McDowell Draws Pride From Serving His Community
Nikki McDowell has seen many changes and tragic incidents throughout his 27 years as a public servant on the Marmaduke Volunteer Fire Department, but he says the safety of his crew is the most important aspect of his role as fire chief.
"I tell my guys put God first, yourself second, your family next, then your job and the fire department after," McDowell said. "You have to do those first four things or you can't be on the fire department; the only reason I've been able to do this as long as I have is because I follow this."
The Marmaduke department currently has 20 firefighters on its roster, including assistant chief Matt Pruett, captains Dustin Estes and Marcus Keller and lieutenants Ashley Catterton and Justin Roberts. The department maintains three pumper trucks, one 3,000-gallon tanker truck, a 110-foot ladder truck, two brush trucks and an instant command rescue truck. The new equipment is extremely advanced compared to the white 1954 model Ford truck used for out-of-town that averaged 35 miles per hour and the 1974 model Darley truck used in town when McDowell began on the department.
Over the years McDowell said changes to equipment have been extensive, making firefighting much safer. Thermal imagers give them the ability to see inside a fire, spot problem areas and search for people before entering a burning building. Better protective equipment and self contained breathing apparatuses allow firefighters to fight fires longer and withstand immense heat.
McDowell said what he loves most about being on the fire department "is the camaraderie and helping people. It's truly a job you love to hate, because when bad things happen it is affecting people's lives, sometimes destroying them."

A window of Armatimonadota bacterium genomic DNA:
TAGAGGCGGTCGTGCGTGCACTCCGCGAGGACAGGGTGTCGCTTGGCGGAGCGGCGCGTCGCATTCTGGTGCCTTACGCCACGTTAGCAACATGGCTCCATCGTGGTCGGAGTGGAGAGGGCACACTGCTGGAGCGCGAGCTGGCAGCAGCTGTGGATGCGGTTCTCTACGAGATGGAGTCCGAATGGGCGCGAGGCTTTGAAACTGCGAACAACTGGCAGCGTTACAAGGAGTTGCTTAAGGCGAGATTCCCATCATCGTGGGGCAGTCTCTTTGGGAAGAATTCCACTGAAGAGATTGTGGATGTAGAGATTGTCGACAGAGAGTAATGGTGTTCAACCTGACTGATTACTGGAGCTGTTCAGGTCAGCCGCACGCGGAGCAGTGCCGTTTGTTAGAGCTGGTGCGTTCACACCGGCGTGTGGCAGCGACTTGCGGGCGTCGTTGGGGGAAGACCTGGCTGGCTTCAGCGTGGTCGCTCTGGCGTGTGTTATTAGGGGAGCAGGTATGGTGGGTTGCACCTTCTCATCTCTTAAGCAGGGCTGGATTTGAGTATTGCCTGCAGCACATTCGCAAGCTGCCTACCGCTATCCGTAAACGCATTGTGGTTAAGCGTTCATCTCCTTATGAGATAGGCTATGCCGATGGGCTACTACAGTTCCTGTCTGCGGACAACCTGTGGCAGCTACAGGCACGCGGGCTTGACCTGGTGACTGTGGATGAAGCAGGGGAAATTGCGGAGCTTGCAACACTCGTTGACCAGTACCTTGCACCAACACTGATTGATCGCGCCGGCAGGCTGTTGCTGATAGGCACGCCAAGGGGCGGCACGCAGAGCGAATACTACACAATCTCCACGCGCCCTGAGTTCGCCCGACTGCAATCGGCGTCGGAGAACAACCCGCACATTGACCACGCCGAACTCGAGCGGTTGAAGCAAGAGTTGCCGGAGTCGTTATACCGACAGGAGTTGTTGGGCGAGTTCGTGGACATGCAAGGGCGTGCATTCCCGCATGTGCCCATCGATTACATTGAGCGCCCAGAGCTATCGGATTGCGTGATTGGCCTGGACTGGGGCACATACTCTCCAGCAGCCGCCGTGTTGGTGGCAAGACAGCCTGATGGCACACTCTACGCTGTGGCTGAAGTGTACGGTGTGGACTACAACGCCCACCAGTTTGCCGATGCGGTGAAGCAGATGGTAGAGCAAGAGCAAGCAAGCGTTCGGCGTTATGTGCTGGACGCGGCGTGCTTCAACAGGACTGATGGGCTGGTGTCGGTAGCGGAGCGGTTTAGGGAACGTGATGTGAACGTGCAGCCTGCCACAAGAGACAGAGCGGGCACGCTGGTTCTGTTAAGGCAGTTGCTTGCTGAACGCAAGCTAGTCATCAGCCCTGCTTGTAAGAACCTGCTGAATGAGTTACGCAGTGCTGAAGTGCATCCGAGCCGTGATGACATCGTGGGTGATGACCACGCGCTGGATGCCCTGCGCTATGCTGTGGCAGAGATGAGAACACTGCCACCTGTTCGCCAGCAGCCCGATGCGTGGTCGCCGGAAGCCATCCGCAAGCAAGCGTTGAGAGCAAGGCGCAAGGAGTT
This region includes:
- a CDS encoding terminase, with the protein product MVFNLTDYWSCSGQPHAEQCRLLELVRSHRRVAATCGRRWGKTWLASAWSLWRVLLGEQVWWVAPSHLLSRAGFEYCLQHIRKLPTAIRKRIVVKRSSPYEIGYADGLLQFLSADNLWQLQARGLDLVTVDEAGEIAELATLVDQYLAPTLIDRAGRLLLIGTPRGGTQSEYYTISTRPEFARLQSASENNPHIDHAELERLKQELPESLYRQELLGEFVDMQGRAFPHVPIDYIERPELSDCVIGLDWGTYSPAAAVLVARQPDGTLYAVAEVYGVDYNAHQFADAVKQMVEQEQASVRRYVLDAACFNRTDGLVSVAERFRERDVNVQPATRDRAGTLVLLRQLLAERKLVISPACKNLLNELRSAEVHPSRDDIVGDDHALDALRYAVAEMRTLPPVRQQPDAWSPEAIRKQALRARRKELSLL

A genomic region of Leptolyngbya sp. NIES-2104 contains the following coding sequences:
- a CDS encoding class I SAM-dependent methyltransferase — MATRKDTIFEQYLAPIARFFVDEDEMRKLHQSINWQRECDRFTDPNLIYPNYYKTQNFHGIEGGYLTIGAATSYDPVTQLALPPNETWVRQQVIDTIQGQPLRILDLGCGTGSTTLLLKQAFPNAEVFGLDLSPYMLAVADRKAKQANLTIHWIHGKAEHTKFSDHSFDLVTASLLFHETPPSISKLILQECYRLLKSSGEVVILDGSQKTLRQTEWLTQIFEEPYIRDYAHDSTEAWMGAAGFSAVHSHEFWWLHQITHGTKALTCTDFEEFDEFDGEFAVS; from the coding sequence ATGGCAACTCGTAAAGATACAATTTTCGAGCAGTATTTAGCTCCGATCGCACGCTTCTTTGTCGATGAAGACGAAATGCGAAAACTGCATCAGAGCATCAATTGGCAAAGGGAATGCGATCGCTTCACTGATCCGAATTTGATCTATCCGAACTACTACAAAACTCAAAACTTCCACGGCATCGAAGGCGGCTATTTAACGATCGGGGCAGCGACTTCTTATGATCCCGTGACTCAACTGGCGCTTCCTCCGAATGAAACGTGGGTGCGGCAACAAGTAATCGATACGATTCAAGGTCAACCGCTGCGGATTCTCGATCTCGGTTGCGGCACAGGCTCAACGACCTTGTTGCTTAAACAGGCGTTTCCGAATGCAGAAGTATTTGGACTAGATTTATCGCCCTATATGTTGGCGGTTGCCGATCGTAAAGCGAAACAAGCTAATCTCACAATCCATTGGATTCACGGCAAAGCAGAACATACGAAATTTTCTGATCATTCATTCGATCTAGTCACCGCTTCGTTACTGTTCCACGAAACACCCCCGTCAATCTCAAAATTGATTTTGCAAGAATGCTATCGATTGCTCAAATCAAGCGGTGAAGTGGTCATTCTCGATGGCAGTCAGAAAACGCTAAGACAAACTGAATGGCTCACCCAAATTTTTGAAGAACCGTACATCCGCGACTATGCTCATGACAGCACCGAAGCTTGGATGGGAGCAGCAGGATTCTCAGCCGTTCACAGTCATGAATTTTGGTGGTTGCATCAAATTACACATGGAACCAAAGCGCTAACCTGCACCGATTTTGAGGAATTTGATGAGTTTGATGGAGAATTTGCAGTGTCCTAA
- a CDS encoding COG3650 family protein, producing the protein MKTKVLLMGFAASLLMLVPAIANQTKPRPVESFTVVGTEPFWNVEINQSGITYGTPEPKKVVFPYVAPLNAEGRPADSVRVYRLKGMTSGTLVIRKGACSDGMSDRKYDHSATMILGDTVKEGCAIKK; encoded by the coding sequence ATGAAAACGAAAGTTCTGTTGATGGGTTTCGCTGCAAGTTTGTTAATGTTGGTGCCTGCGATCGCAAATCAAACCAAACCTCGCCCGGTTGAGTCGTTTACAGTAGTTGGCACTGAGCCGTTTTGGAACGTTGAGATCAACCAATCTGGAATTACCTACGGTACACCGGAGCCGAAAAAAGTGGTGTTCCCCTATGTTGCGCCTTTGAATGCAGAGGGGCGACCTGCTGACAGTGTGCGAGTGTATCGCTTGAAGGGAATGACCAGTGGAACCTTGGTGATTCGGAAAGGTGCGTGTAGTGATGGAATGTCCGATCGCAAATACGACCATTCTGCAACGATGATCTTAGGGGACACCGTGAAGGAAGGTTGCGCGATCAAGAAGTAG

Initially, McDowell never had an interest in the fire department, but as an Eagle Scout under his uncle Ricky, along with then chief Dennis Payne, he found a love for it.
He joined the junior fire department as an Eagle Scout at age 15. "We could fight outside fires, ride on the fire truck -- everything but fight fires inside," he said.
He said the scariest and worst disaster he has been through with the department was the tornado of 2006 that destroyed large areas of Marmaduke. He and Matt Pruett were watching the tornado move toward Marmaduke from a Jeep Cherokee at the Purcell Cemetery. As McDowell and Pruett drove into Marmaduke, McDowell said he could see the tornado ripping the backside of the high school to shreds. The pair met up with police officers posted on Highway 34, where they watched in horror as telephone poles, buildings, even city hall go up in pieces. "It was a terrible learning experience," McDowell said as he spoke of the aftermath during which he worked in the instant command as on-site rescue.
McDowell is not only fire chief, but is also entrusted with two other very important jobs in the community. He is a fulltime maintenance worker at Marmaduke Schools and drives children to and from school every morning and night as a bus driver. "The best part of working in the community I love is working with the children, the city council and superintendent Gardner. They're all so great to work with," he said.
McDowell also holds his family at the top of his priorities. Their happiness, safety and comfort is always at the forefront of his mind.
McDowell was born in 1968 to Tony and Vikki McDowell. He attended Marmaduke Schools and graduated in 1987. In 1989 he married the love of his life, Connie, whom he met at the age of 14 and she was 12.
The pair began as basketball-playing friends and dated for six years before marrying. "She was still in school when we wed and I remember when she got Homecoming Queen I wanted to punch the guy who crowned and kissed her so bad," McDowell laughed as he looked back on his youth.
He worked at Garlock Rubber Technologies in Paragould for 18 years before moving to MSD. He has three children -- Tyler, 24; Zack, 22, and Abby, 6.